Imogen is a Postdoctoral Research Fellow and Psychologist working at Orygen and the Centre for Youth Mental Health, University of Melbourne, Australia. Her research focuses on advancing understanding and treatment of mental health difficulties using digital technologies, particularly smartphone apps, online therapies and virtual reality. Her PhD was completed at Swinburne University of Technology in Melbourne, and involved the development and evaluation of a brief psychological intervention for improving coping with hearing voices that combined standard therapy sessions with use of a smartphone app. In her current work, she is seeking to understand how virtual reality and smartphone-based interventions can improve youth mental health. She is also interested in understanding the mechanisms of, and developing novel treatments for, unusual experiences such as hearing voices and psychosis. She works clinically with young people experiencing mental ill-health. Imogen has written a number of scientific articles in the field of digital mental health (https://www.researchgate.net/profile/Imogen_Bell2) and a book chapter on the application of digital technologies in the psychological treatment of psychosis (https://www.sciencedirect.com/book/9780128150122/a-clinical-introduction-to-psychosis).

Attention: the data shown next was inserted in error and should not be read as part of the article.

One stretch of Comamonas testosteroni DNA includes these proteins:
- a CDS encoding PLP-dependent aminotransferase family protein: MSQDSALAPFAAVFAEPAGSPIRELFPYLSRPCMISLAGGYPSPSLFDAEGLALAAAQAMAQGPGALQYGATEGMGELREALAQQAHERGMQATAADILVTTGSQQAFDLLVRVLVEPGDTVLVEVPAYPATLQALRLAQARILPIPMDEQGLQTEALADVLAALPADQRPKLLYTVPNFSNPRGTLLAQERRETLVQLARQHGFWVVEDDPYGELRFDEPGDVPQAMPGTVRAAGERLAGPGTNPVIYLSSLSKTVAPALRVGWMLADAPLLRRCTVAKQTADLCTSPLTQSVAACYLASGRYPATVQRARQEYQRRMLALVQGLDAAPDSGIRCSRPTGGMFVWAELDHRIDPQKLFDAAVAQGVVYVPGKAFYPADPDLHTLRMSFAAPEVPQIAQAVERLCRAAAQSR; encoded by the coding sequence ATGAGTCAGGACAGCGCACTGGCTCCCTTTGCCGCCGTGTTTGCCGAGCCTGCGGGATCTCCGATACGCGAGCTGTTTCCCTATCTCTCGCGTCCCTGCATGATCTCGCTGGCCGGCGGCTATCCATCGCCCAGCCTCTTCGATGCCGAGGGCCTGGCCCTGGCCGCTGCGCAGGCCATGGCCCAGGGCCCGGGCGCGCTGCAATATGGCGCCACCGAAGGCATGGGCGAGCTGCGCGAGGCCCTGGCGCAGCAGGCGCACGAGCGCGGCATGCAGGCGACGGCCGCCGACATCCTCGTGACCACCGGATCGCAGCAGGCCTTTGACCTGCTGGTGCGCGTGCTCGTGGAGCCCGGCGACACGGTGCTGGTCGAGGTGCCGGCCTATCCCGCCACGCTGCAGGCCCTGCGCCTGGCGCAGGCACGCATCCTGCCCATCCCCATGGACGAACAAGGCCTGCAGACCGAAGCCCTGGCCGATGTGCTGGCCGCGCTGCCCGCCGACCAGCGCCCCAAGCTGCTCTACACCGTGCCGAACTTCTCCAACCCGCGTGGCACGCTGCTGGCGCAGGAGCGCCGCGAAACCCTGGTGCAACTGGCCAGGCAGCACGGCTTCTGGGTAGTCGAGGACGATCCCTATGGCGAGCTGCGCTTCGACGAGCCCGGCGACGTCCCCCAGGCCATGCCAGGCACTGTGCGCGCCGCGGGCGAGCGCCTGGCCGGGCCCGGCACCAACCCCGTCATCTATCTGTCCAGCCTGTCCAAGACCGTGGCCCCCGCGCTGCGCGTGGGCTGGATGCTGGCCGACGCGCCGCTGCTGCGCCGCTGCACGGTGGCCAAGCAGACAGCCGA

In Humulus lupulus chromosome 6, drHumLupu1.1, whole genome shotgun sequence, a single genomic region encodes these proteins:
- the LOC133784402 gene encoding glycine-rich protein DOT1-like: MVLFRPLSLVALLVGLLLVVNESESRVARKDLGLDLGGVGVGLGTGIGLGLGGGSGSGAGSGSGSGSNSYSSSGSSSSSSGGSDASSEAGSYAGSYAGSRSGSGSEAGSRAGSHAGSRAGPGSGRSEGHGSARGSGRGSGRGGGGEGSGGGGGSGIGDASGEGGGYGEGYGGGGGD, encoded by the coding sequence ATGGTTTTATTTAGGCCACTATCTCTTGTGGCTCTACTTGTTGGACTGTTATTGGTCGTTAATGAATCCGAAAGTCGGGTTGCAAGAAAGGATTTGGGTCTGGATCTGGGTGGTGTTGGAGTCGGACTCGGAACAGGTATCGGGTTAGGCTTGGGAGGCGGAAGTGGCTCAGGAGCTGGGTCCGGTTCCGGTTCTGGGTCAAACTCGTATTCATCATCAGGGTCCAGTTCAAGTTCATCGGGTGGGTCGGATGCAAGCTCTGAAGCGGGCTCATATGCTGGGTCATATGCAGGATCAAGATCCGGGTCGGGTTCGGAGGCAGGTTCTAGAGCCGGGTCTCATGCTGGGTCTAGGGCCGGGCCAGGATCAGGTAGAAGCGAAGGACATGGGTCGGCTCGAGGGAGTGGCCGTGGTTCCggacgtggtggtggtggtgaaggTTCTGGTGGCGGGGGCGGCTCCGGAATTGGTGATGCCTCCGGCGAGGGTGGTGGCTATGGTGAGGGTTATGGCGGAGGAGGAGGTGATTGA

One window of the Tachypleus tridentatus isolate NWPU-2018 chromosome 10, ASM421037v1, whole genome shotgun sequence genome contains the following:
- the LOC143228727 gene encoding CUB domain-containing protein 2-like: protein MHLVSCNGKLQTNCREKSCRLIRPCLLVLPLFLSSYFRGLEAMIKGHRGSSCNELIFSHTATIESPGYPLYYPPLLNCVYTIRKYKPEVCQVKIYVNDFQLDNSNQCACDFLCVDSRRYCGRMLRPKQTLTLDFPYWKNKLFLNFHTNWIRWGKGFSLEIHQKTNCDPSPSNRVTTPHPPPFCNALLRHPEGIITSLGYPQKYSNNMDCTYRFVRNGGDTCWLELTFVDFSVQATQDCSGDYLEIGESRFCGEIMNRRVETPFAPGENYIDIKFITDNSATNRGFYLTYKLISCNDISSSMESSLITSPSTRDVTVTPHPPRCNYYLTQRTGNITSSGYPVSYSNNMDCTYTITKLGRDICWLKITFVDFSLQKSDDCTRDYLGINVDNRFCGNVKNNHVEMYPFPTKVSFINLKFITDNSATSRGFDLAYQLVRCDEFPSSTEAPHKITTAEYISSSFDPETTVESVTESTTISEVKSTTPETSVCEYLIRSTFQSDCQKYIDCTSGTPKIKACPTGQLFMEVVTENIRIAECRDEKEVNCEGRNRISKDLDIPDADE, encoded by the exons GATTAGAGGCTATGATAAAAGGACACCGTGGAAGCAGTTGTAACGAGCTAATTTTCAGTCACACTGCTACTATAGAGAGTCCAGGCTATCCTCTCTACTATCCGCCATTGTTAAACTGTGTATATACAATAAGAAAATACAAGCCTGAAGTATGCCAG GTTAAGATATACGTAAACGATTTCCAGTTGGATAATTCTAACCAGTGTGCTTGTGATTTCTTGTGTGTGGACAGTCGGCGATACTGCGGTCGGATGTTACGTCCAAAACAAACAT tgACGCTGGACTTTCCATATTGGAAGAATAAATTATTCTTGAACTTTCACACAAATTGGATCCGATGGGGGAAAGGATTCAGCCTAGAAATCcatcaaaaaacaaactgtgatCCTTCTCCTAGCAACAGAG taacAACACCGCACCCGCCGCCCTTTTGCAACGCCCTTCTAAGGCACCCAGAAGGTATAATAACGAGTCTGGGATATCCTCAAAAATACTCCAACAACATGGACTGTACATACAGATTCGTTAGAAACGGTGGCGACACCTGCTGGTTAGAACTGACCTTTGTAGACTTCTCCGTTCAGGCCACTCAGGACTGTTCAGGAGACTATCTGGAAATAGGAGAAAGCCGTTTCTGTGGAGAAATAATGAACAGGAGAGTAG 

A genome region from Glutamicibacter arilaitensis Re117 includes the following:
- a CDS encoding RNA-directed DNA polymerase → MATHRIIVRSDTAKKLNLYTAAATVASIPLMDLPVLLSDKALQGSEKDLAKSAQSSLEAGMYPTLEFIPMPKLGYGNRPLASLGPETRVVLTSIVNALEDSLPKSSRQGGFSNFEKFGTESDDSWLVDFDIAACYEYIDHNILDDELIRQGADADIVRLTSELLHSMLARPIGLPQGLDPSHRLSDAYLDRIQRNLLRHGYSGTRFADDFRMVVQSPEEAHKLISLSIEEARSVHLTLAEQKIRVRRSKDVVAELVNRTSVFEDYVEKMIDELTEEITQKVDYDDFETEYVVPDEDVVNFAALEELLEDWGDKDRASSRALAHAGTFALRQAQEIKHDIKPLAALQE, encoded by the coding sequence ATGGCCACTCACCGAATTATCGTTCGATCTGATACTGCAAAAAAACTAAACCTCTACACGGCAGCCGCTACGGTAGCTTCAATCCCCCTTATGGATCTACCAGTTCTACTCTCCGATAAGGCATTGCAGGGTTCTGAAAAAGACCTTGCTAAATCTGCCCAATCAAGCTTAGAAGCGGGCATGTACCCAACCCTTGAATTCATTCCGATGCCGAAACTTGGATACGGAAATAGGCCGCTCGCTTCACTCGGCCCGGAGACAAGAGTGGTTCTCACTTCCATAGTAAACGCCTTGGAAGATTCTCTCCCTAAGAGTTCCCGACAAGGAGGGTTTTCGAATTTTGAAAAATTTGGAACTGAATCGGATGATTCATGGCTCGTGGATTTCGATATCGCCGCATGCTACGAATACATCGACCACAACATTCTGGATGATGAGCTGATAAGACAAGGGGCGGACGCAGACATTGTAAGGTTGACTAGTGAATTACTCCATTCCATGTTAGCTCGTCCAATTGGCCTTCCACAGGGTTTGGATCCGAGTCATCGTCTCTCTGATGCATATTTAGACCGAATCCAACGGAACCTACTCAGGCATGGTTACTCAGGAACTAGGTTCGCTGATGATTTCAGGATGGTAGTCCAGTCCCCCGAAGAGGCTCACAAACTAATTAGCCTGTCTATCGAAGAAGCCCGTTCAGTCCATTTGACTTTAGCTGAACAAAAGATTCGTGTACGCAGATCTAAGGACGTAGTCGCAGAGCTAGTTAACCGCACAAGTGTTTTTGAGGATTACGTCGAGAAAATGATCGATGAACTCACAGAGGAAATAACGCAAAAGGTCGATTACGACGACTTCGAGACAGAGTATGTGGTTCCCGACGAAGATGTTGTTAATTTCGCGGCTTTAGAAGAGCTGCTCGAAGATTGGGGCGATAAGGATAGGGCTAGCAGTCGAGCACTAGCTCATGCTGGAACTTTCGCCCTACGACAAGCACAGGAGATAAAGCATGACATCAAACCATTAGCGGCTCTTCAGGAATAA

Imogen Bell blogs about a recent randomised controlled trial of the SlowMo app, which aimed to slow down thinking patterns and correct interpretation biases in people experiencing paranoia.[read the full story...]
Imogen Bell summarises a systematic review relating to her own Wellcome Trust funded research into repetitive negative thinking in anxiety and depression.[read the full story...]
Imogen Bell blogs a timely systematic review which compares the interactional qualities of psychological therapy delivered face-to-face and over the telephone.[read the full story...]
Imogen Bell summarises Trish Greenhalgh’s paper on her recent NASSS framework (Nonadoption, Abandonment, Scale-up, Spread, and Sustainability), which is aimed at improving the success of digital health interventions in healthcare.
Follow #MindTech2019 on Thursday 5th December on Twitter for more on this and other digital mental health related discussions.[read the full story...]